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Inside or Outside? Printable Version PRINTABLE VERSION
by Rana Lo., Egypt Jan 11, 2005
Human Rights   Opinions


Inside or Outside? In a world which regards appearances as a free ticket to get anywhere, do anything, and be anyone, the number of women undergoing cosmetic surgery is increasing. I guess the idea "beauty lies in the eyes of the beholder" has become outdated, huh?

The media contradicts itself; one time you find programs and articles on the danger of these kinds of surgeries, yet other TV shows and magazines promote them and even ask the reader to enter a contest, and who knows, they might be lucky winners of this “makeover” for free.

Ok, so a woman has undergone this whole thing, now what about its aftermath? Would she still feel and be the person that she was or would she be too conscious about how she looks now? In other words, maybe she'd start having second thoughts about her work, husband, kids, and friends. Now that she is beautiful, why live with that old hag? Leave him for a more handsome man to look better in the eyes of society.

As for the kids, oh they are too demanding and since I am beautiful now I don’t want anything to back me up from my career. My friends aren't as beautiful as I am so I should dump them for better looking ones.

Maybe I am being too dramatic, but women should take a stand and make people accept the way they are and the way they look. They should let people know, ‘I don’t want to be judged for the way I look.’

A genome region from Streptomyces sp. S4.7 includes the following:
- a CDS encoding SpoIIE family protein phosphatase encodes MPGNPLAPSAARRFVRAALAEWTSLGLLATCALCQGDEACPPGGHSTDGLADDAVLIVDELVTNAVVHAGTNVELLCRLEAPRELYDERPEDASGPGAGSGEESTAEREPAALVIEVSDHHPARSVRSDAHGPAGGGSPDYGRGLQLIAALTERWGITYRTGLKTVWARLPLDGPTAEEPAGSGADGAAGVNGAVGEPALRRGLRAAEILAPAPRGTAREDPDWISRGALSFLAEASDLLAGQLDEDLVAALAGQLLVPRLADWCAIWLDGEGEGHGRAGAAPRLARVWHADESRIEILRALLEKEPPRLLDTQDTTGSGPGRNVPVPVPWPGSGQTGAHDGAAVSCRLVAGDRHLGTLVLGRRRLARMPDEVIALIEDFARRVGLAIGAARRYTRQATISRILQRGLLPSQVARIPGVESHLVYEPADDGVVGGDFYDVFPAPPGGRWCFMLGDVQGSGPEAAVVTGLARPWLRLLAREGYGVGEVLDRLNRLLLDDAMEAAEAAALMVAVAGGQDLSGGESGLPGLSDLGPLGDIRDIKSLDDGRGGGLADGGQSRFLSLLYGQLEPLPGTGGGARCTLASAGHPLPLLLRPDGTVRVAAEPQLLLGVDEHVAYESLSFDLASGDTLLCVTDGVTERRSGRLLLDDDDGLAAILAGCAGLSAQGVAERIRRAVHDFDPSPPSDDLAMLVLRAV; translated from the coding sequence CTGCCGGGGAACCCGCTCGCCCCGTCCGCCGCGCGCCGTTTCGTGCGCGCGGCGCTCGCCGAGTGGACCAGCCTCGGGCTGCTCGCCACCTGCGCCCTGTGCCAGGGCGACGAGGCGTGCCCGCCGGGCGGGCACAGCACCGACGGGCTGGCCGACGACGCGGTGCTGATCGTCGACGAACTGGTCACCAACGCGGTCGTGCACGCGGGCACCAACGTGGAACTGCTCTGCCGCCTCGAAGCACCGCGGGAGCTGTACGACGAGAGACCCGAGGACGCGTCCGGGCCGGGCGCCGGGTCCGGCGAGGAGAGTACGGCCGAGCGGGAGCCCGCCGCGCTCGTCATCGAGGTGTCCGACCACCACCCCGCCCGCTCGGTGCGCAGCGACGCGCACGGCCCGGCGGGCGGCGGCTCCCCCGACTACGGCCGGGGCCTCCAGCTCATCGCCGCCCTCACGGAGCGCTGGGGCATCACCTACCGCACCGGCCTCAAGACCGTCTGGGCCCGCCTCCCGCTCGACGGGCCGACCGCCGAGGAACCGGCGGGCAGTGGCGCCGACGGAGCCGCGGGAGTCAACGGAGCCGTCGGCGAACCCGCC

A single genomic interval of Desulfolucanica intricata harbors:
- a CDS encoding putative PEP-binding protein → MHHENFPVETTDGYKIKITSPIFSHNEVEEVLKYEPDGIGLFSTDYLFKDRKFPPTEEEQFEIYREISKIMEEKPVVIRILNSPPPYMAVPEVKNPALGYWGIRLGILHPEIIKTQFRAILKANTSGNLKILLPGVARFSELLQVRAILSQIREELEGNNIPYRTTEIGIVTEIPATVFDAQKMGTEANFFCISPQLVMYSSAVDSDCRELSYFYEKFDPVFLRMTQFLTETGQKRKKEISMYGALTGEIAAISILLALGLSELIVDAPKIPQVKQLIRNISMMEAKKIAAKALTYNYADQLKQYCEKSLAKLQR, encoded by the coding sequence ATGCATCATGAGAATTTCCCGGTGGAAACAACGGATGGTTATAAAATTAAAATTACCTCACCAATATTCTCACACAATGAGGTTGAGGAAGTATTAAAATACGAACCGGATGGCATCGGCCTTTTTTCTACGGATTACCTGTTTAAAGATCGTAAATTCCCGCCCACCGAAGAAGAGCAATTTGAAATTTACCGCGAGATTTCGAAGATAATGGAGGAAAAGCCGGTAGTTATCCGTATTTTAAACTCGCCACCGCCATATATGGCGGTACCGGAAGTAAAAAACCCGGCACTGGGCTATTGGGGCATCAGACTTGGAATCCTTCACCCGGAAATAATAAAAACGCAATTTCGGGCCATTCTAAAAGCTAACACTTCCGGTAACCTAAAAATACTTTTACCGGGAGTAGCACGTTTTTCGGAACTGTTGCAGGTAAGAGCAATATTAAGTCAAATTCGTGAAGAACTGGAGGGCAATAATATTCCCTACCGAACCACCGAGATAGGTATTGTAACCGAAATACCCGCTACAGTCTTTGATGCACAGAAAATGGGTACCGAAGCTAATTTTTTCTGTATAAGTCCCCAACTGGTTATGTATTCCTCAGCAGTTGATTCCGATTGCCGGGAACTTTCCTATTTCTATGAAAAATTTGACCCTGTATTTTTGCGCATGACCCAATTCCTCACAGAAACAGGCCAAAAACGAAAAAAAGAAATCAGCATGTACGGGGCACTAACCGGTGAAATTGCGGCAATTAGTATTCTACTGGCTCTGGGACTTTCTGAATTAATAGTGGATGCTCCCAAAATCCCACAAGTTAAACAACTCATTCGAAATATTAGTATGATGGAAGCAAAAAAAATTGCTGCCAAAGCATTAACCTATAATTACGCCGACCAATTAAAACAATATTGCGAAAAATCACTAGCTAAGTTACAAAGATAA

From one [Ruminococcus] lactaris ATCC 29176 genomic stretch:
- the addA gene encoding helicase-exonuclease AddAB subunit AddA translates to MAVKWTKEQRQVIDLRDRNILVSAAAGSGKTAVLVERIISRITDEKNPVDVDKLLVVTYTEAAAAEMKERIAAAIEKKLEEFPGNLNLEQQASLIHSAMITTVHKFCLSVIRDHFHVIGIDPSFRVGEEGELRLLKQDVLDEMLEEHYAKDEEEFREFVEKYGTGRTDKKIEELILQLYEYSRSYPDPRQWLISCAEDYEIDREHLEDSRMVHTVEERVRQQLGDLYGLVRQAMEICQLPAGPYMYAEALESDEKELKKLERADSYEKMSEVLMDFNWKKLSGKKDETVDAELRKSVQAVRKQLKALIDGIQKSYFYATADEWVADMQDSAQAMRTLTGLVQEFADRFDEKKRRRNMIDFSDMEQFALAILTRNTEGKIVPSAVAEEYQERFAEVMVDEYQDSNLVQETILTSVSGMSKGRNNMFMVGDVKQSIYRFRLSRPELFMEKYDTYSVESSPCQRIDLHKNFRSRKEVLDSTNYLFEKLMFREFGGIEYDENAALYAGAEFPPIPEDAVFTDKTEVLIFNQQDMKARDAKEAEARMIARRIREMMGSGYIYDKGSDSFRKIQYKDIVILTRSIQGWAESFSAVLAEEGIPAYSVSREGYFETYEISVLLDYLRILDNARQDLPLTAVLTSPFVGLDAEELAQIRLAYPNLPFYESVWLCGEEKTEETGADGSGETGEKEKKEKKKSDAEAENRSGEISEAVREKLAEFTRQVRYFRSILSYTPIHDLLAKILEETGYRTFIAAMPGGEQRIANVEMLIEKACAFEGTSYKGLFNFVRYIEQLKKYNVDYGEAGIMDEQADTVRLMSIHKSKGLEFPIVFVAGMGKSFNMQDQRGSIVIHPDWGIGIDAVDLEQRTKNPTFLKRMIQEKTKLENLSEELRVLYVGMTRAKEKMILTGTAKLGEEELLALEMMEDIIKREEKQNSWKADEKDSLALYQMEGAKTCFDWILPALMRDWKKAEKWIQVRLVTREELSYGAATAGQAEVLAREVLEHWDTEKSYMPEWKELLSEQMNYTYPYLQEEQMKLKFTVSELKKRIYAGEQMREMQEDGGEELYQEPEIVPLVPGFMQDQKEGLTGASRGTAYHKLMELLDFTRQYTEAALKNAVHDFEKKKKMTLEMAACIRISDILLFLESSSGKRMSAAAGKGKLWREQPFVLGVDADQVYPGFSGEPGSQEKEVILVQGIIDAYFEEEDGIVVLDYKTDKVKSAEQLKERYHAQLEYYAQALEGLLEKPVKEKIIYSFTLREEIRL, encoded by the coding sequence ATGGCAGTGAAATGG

In Egypt, (I’m sorry to say) no veiled women are allowed to appear on TV as a presenter. She could be interviewed but no more than that.

Is this fair? Aren't they judging women by the way they look? Should she have yellow dyed hair, red lipstick, and wear tight short clothes in order to appear on TV? It doesn't make sense. Now there are private owned satellite channels in which veiled women can work at, but what about the local channels?

Let me point out another important aspect. When the youth watch how people emphasize appearances and the programs that promote this idea, then we are raising a superficial generation whose sole interest is on how they look. Personality or character no longer counts. Then the society will be divided into people who emphasize on looks, and others who will become self-conscious and depressed because they wanted to be accepted for who they are.

I hope that I could give my kids a world that would appreciate and cherish the way they are and not the way they look. Life is stressful enough.



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Writer Profile
Rana Lo.

Poetry, to me, is a way to express my deepest feelings and thoughts. Sometimes I can't tell others how I feel so I write it down. In the beginning my poetry mainly revolved around love and heartbreak but now (I think) I've matured and try to generalize my topics. Can't wait for your comments and feedback!

Jessie Ngaio | Feb 16th, 2005
Totally :)

nice thoughts!
Pink Rain | Mar 11th, 2005
You are so true. We live in a vain world where outward appearance seems an important measurement of one's totality. Tons of efforts are being exerted on making the outside beautiful. But what about the inside?

media influence
Joegie Saavedra | Mar 12th, 2005